Boycott Dubai: Literature, Censorship and Homophobia in the Gulf

Several news outlets this morning carry the story of British author Geraldine Bedell being banned from the Emirates Airline International Festival of Literature in Dubai because of the depiction of a homosexual relationship in her novel The Gulf Between Us, and possible queries about its stance on Islam.

[Multiple updates with response from the festival and partners, and some authors pulling out (appended below).]

The Telegraph quotes festival director Isobel Abulhoul saying that “I do not want our festival remembered for the launch of a controversial book. If we launched the book and a journalist happened to read it, then you could imagine the political fallout that would follow. This could be a minefield.”

MSNBC reports that festival organizers complained that “it talks about Islam and queries what is said.”

The New York Times quotes Bedell’s publisher, Juliet Annan, saying: ”It’s all very unfortunate. In effect the censor has said they will ban it, which means no book chain can buy it.”

The Dubai Festival calls itself “the first true literary Festival in the Middle East celebrating the world of books in all its infinite variety” – a shocking claim to be making when it in fact singles out and censors books whose variety it finds it impossible to confront. There is no place for censorship in literature, or at any “true” literary festival.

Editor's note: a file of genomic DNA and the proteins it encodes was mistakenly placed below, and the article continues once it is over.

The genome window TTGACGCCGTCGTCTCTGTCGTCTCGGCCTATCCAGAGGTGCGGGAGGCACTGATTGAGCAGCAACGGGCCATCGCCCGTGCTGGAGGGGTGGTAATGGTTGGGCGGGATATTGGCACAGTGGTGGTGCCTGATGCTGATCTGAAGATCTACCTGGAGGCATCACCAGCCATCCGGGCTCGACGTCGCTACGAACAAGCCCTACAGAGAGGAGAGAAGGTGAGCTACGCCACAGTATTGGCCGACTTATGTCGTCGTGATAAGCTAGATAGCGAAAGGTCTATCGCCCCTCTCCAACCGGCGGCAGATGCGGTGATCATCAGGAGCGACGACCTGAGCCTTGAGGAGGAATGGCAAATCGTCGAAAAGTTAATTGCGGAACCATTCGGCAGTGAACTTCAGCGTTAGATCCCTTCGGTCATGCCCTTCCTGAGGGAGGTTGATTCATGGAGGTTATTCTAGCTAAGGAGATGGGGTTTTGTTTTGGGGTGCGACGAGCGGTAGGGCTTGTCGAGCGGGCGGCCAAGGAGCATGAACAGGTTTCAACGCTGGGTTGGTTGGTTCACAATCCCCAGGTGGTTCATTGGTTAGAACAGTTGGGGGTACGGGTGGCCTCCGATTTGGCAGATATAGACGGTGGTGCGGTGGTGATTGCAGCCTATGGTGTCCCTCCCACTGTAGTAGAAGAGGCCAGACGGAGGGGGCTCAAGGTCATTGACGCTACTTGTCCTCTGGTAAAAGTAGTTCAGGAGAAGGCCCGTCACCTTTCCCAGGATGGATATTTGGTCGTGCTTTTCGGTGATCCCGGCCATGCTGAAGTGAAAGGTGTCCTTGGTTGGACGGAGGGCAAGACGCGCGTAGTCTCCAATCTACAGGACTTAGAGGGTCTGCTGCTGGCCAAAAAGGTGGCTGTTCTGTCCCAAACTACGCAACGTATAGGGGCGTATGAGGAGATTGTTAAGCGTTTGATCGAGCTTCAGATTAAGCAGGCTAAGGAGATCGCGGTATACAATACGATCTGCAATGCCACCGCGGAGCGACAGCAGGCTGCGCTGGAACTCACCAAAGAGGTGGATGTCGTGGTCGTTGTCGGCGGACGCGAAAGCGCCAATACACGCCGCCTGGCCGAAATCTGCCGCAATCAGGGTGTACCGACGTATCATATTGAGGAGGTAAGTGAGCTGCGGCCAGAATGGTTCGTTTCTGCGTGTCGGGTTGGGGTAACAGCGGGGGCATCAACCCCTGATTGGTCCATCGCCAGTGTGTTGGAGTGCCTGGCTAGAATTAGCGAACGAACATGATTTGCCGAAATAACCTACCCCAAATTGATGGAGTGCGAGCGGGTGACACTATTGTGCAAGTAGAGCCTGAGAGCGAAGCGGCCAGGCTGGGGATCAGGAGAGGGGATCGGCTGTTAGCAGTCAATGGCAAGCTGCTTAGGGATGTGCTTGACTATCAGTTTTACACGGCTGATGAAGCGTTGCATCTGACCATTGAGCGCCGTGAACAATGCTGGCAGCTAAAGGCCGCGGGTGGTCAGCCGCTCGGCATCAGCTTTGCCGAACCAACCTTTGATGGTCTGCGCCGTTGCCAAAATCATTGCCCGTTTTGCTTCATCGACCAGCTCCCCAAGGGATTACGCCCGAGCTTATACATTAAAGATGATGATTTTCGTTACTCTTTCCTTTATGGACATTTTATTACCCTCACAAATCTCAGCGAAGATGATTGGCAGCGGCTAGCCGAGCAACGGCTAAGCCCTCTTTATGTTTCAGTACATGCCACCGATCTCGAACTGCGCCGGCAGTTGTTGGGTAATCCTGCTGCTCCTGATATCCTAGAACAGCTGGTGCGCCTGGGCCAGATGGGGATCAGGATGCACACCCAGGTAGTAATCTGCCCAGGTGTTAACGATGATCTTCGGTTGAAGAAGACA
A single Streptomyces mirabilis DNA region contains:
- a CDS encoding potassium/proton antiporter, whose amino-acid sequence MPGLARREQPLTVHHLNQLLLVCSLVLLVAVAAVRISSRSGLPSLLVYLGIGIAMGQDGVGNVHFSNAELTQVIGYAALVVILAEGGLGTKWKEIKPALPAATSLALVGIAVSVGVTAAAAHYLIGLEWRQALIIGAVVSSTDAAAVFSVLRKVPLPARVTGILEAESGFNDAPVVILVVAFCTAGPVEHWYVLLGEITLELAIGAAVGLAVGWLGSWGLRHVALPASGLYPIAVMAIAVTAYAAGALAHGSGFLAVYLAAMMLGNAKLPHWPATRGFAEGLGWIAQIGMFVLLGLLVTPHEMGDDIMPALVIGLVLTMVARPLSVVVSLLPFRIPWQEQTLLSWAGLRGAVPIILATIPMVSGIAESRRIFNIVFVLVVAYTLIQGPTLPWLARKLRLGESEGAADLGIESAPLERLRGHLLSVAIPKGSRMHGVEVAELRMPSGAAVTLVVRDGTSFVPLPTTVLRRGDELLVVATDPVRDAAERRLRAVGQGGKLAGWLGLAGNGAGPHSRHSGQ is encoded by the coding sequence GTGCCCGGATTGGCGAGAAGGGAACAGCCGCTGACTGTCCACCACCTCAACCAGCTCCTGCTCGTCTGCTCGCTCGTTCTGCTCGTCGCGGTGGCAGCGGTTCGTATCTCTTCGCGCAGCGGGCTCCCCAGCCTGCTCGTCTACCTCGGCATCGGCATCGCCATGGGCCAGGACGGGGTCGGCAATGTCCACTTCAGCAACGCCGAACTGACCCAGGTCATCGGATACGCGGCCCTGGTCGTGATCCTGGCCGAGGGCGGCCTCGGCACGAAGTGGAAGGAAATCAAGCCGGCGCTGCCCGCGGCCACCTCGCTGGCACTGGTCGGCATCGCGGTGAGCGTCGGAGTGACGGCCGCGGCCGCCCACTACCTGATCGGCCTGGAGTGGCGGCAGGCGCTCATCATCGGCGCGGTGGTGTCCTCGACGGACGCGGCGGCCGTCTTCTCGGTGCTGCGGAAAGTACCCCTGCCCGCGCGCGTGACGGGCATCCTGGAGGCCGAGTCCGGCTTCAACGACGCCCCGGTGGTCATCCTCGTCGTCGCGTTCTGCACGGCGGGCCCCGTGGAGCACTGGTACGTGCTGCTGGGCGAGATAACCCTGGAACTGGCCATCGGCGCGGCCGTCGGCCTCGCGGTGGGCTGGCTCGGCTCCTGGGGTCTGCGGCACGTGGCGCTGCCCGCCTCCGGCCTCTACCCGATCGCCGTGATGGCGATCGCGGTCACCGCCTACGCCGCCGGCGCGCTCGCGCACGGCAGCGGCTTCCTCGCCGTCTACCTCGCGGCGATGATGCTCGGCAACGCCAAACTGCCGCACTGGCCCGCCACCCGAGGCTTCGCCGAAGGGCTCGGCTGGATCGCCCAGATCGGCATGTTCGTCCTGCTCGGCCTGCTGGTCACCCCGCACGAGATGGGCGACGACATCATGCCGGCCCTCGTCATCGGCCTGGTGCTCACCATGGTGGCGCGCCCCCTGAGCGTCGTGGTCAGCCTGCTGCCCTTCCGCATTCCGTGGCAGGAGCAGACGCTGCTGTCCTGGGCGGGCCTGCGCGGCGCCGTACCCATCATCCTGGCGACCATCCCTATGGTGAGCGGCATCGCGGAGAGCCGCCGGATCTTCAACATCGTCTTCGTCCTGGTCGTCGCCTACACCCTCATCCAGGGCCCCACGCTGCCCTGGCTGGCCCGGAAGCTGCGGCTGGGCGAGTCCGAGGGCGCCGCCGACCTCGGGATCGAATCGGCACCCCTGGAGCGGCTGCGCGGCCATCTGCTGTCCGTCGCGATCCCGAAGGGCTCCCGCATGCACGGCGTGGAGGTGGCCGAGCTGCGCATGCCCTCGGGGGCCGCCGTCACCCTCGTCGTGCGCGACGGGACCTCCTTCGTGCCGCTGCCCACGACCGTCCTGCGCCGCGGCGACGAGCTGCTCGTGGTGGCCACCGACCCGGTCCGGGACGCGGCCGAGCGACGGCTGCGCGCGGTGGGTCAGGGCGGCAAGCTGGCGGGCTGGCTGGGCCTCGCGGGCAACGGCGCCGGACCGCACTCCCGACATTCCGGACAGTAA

The festival claims as attendees the writers Anthony Horowitz, Kate Adie, Chimamanda Adichie, Sir Ranulph Fiennes, Lauren Child, Terry Brooks, Alexander Maitland, Kate Mosse, Brian Aldiss, Robert Irwin, Rachel Billington, Frank McCourt, Sir Mark Tully, Wilbur Smith, Anita Nair, Victoria Hislop, Philippa Gregory, Margaret Atwood, Nassim Nicholas Taleb, Karin Slaughter, Louis de Bernières and a host of others. It is sponsored by Emirates Airlines, and partners include Time Out and the British Council.

I urge you to contact these individuals and organisations and express your dismay at the actions of the festival, and urge them to either boycott the festival, or engage with the organisers and insist that work invited to the festival is not censored in this way.